Writing almost every day has been really good practice, even though I meet it with resistance (a lot).  Being a creative person is strange, I've been discovering, because you just have to make room for it, even when you don't want to, or else that  creative fire goes deep within yourself and starts to make a lot of noise. It starts to throw a fit, and rage about.  The rage when it's bottled up leads to all sort of things I've gone through: depression, anxiety, autoimmunity, relationship blow outs, self-doubt, freaking out, hating myself... I mean, overall, stuff I've been through enough times that I'm finally getting that maybe I should just ... write. And make my life about creativity.

Let me tell you, I've tried like so many times to just clamp the lid down and put the creative flame-fire out, or worse, just not really pay attention to it at all, and it's never worked out well.

I'm trying to keep the daily writing practice relatively simple, and do it in the moments I feel the least pressure: often in the note section of my phone while Evie is in the bath sitting on the bathroom floor, hoping she won't dump water all over me in the second I look away, or late at night when the house is deeply dark, and just lit with our pink and blue heart-and-star-shaped lights hung between the posts that basically keep our house in tact. That's my favorite time to write, but I'm often too dang tired, but those late nights. They do have an unparalleled aliveness, am I right?


And I feel so much better when I just keep at it.   It's helps me make space for my ever-present feeling states and creative parts, and it's also a really powerful reminder of the life I've been building with Ben, and now with Evie, AND with lots of other people in the mix as well.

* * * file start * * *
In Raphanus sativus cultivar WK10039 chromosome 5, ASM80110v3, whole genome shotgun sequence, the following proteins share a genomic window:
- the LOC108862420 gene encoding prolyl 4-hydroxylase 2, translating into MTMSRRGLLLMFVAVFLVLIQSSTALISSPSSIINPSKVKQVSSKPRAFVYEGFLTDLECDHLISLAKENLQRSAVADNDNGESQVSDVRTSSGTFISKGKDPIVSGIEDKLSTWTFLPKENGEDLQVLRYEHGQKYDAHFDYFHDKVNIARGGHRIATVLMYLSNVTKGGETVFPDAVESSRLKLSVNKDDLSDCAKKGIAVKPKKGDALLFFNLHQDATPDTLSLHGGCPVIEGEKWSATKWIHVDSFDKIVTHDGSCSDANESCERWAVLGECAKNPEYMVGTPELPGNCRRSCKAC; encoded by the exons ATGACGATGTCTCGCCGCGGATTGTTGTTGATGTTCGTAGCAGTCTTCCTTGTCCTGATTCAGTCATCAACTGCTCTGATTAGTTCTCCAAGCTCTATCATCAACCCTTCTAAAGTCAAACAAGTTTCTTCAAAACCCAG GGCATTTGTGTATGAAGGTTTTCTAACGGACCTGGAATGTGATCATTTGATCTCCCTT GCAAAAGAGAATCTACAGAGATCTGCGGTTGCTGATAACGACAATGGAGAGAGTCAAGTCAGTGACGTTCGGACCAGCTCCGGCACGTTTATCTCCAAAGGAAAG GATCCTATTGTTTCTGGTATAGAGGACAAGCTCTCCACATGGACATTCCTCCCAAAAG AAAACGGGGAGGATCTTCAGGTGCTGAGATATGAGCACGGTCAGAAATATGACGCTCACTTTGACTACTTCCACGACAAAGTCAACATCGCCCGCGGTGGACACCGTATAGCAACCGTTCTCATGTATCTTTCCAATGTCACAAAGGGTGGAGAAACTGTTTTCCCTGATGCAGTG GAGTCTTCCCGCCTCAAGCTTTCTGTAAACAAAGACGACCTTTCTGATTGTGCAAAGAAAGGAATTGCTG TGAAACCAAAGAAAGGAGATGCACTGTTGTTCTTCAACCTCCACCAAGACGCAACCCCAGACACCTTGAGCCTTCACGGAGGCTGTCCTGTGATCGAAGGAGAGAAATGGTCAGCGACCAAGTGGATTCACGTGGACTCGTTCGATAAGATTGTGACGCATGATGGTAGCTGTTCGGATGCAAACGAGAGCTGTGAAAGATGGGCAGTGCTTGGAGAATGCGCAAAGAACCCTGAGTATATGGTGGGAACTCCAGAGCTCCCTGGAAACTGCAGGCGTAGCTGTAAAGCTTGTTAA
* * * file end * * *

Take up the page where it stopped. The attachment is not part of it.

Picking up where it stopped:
We hosted an ice-skating party last week, and there's really nothing more fun than seeing your community out in 20 degree weather on your land, skating on your frozen pond, roasting hot dogs on a little fire we built beside it, hearing everyone's kids squealing with delight in the background (and then having the ensuing expected meltdowns). Then running up to the barn for whiskey drinks, chili, wood stove warm ups, and more squealing sounds of delight and exhaustion. It was pretty fulfilling.


Some of these people that were on the ice with with us were also at your wedding which happened on our land, and some have had 1, 2 and some going on 3 kids. More than a few of those kids were skating last weekend,  too. It made me think about all sorts of ways I've spent with people on our land, at this pond. The night we got married we set candles afloat on this same water, and lit the sky up with lanterns, and swam in the moonlight.   It was June, not January, and Evie wasn't  here yet, but I remember setting a lantern into the sky calling in a soul that I knew would find us someday, and she did, almost exactly 3 years later, on a similar day in late June, with the fireflies glistening, and the land alive with life and beauty. It's always felt like she must have been a little twinkle ✨ in the sky that night.